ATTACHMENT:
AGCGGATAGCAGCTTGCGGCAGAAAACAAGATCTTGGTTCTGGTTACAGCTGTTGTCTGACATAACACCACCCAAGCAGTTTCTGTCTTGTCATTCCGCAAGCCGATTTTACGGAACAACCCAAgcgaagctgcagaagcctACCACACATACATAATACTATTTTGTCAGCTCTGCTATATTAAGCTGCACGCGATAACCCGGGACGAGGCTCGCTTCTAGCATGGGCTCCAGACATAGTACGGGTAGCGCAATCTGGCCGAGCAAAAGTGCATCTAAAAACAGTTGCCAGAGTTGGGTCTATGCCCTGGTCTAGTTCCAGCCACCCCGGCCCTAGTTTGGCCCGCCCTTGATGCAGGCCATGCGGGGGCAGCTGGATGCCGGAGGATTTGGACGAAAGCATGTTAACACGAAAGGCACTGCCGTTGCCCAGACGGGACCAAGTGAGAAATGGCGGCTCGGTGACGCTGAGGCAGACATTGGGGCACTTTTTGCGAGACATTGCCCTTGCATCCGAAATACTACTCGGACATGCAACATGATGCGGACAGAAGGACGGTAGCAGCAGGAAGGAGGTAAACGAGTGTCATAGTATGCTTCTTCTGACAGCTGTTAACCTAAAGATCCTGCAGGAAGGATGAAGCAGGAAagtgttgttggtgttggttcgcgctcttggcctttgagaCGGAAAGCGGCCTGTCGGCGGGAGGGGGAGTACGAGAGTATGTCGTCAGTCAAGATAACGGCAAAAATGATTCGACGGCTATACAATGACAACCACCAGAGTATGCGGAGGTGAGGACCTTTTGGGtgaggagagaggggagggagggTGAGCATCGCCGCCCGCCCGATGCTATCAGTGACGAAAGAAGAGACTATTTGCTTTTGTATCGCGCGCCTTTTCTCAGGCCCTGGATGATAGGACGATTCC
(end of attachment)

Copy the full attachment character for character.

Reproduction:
AGCGGATAGCAGCTTGCGGCAGAAAACAAGATCTTGGTTCTGGTTACAGCTGTTGTCTGACATAACACCACCCAAGCAGTTTCTGTCTTGTCATTCCGCAAGCCGATTTTACGGAACAACCCAAgcgaagctgcagaagcctACCACACATACATAATACTATTTTGTCAGCTCTGCTATATTAAGCTGCACGCGATAACCCGGGACGAGGCTCGCTTCTAGCATGGGCTCCAGACATAGTACGGGTAGCGCAATCTGGCCGAGCAAAAGTGCATCTAAAAACAGTTGCCAGAGTTGGGTCTATGCCCTGGTCTAGTTCCAGCCACCCCGGCCCTAGTTTGGCCCGCCCTTGATGCAGGCCATGCGGGGGCAGCTGGATGCCGGAGGATTTGGACGAAAGCATGTTAACACGAAAGGCACTGCCGTTGCCCAGACGGGACCAAGTGAGAAATGGCGGCTCGGTGACGCTGAGGCAGACATTGGGGCACTTTTTGCGAGACATTGCCCTTGCATCCGAAATACTACTCGGACATGCAACATGATGCGGACAGAAGGACGGTAGCAGCAGGAAGGAGGTAAACGAGTGTCATAGTATGCTTCTTCTGACAGCTGTTAACCTAAAGATCCTGCAGGAAGGATGAAGCAGGAAagtgttgttggtgttggttcgcgctcttggcctttgagaCGGAAAGCGGCCTGTCGGCGGGAGGGGGAGTACGAGAGTATGTCGTCAGTCAAGATAACGGCAAAAATGATTCGACGGCTATACAATGACAACCACCAGAGTATGCGGAGGTGAGGACCTTTTGGGtgaggagagaggggagggagggTGAGCATCGCCGCCCGCCCGATGCTATCAGTGACGAAAGAAGAGACTATTTGCTTTTGTATCGCGCGCCTTTTCTCAGGCCCTGGATGATAGGACGATTCC